It wasn't Shakespeare, but Lewis was diligent and professional, and people liked him, and he possessed the mysterious Hollywood gene—part drive, part
charm, part genius for packaging ideas—that made things happen. Still, it wasn't until a particularly hokey project fell in his lap in the late '80s
that he hit it big.
The film seemed destined for instant obscurity: a sarcastic baby whose thoughts the audience can somehow hear. It was one of many films then being shot
cheaply in Canada in the hopes of bringing in just enough for a small profit. The actors who agreed to star were hardly A-list. John Travolta was a
has-been from the '70s and Kirstie Alley a little-known TV actress. Lewis loved it immediately.
As co-producer he quickly began pushing Look Who's Talking to be far more ambitious than what the studio had in mind. It was as though a line
cook from Burger King had shown up in chef's whites and proceeded to set each table with the finest silver. Lewis was sweet and politic, but he could
play hardball. At one point, about to fly to Canada to begin filming, he simply refused to take a call from executives, sensing that they might cancel
the trip—and maybe the project. He got on his plane and made sure the shoot happened.
The real trouble began when filming was finished and TriStar received the final cut. One must mind-warp back to the late '80s to accept the following
truth: The film was too good.
Having planned for a modest release, TriStar suddenly found itself sitting on a potential hit. The studio's first impulse was skepticism. When Lewis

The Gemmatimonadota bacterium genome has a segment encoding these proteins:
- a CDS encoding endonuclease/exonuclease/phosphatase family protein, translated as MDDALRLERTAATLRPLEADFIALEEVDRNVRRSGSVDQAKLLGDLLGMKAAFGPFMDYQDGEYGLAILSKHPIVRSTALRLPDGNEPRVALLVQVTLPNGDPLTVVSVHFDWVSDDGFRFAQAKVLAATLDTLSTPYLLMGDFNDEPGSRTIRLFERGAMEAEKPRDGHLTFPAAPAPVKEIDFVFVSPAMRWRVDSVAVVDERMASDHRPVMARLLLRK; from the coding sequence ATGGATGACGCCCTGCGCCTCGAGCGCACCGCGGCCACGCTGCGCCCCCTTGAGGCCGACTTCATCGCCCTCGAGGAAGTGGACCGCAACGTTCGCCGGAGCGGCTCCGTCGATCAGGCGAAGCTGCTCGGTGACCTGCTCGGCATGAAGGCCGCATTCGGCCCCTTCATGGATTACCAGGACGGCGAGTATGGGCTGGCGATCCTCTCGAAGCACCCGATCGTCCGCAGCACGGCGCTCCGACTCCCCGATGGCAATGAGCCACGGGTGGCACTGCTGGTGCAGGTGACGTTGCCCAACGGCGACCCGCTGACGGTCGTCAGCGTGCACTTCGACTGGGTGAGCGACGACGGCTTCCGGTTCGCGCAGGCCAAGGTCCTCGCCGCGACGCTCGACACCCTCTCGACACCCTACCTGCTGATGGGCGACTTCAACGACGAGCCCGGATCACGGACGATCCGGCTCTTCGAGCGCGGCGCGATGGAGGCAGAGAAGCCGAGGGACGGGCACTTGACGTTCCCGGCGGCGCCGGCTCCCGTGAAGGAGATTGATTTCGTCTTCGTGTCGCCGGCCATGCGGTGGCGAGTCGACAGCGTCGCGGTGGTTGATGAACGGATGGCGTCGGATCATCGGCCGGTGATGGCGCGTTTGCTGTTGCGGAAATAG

and his fellow producers market-tested an early cut, the assembled viewers responded so enthusiastically that TriStar seemed to think they were plants.
The studio decided to conduct its own test at an undisclosed location. The scores were even higher.
Following a last-minute scramble, Look Who's Talking was released in October 1989 at 1,200 theaters across the country. It was an instant smash,
a record breaker. Afterward, Lewis was never busier. He executive produced an Emmy-winning TV movie called Age-Old Friends and some variety
specials starring Howie Mandel. He brought Universal Studios an idea for a don't-mess-with-nature sci-fi/horror film about a biosphere gone awry.
Universal liked it and paid Lewis and other writers to develop the script, though ultimately the project foundered. No matter; Lewis had other irons in
the fire. He'd been invited to teach film to grad students at USC, and he had a meeting scheduled with a director and producer at Sony Classics
regarding a soon-to-be Nick Nolte film.
But that's tomorrow. On this night, March 2, 1994, Lewis has an entirely different sphere of his life to celebrate.
He met Marcy by chance—a shared drive to a ski cabin on a vacation with mutual friends—less than two years earlier. By the time they reached Fresno,
there had been no question; in a year, they were married. She was talkative and vivacious to his pale British bookishness. On a trip to Hawaii, she
sunned on the sand while Simon scrunched into the narrow shadow of a palm tree, bent over scripts. Someone had once predicted Marcy would marry a
left-handed Englishman. Simon was ambidextrous. Close enough, they decided. They adored each other.